And there is still much to accomplish in expanding high speed Internet access to rural and other underserved areas to ensure more people have quality access to mHealth apps. Do we really want the quality of our Internet service to resemble the quality of the nation's roadways?
The Internet is too important to have such a vital governance decision made by three unelected officials. America's ability to develop and deploy the best, fastest and most capable Internet systems have proliferated because innovators were allowed to innovate and start-ups had the freedom to bring us the Internet we love and enjoy today, without unnecessary government intrusion.
Federal officials seemed to have taken a short sighted view by now allowing our thriving Internet infrastructure to fall under slow moving bureaucratic management.  The Internet is too dynamic and changes too rapidly for federal micromanagement, particularly one that opens the door to $11 billion in new taxes on consumers

It's perfectly acceptable - in fact, desirable - for Congress to ensure that Internet users can access their choice of legal websites and apps without interference.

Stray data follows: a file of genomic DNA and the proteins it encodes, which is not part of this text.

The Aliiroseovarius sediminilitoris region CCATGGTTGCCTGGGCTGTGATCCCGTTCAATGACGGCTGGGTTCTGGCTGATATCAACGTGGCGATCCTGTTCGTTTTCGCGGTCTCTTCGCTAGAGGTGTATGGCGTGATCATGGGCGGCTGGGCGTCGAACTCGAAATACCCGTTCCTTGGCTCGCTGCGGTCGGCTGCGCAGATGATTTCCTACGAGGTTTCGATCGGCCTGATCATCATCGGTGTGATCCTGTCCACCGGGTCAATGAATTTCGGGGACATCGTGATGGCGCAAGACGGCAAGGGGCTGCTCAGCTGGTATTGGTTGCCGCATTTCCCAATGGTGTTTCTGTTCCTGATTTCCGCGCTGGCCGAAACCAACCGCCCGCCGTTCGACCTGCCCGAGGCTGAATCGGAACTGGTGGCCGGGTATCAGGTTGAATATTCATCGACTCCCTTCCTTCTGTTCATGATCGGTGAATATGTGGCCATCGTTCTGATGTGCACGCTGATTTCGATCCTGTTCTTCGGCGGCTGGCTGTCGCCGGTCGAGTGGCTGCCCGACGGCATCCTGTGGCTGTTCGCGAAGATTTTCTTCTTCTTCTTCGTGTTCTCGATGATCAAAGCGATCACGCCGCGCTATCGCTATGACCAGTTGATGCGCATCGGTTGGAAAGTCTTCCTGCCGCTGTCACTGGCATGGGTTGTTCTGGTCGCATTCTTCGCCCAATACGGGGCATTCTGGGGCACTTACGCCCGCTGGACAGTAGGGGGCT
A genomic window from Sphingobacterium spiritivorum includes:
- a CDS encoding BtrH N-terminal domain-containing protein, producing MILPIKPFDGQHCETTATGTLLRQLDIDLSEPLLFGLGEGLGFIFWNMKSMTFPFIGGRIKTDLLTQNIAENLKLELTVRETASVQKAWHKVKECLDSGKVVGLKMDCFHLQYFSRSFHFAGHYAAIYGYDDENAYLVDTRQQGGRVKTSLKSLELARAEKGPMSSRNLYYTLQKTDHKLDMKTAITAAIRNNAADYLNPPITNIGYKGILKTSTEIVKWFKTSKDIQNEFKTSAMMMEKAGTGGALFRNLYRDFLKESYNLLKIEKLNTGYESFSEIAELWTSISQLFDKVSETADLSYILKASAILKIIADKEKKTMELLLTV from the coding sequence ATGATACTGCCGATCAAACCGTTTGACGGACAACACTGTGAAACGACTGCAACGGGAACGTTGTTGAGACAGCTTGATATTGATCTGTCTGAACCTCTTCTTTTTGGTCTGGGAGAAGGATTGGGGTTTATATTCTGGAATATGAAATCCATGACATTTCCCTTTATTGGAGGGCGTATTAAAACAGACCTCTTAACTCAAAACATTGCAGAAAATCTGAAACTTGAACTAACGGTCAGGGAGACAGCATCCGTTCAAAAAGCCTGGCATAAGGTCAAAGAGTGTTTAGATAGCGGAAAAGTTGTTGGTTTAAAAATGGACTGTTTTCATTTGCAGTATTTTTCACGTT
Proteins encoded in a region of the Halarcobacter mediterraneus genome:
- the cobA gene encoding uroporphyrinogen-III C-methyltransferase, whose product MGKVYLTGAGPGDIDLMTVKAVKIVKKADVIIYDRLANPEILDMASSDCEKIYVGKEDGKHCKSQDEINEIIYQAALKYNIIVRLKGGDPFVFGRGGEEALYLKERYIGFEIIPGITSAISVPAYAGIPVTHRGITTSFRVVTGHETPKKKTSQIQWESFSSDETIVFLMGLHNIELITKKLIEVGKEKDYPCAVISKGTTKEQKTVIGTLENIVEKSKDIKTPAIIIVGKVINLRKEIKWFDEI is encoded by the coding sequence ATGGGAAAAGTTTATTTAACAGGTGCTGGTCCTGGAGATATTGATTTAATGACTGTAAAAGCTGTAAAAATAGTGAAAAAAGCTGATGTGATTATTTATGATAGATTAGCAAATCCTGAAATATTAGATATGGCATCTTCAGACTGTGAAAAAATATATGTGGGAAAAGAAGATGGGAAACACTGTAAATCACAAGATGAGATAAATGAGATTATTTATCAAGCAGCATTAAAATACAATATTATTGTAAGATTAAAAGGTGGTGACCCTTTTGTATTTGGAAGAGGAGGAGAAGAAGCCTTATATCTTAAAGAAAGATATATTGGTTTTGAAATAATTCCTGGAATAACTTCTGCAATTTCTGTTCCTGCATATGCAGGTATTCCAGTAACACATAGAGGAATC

Title II has also proven in the past to bring a great amount of uncertainty to the marketplace. When there is uncertainty in the telecom sphere, many companies are will hesitate to invest and build out the infrastructure we need to bring high-speed Internet networks to all Americans.
The irony in all of this is that it now falls back on the Congress to take action and bring some much-needed consumer protection and legal clarity to this vital part of our economy.
I know many folks will not believe it but I think and want to believe that both smart and bipartisan solutions can help Congress to address this issue. Our Internet thrives because it has the freedom to create.

They have both the authority and the responsibility  to assert its authority under the Telecommunications Act to ensure all Americans, regardless of who they are where they live, have access to a 21st century Internet infrastructure.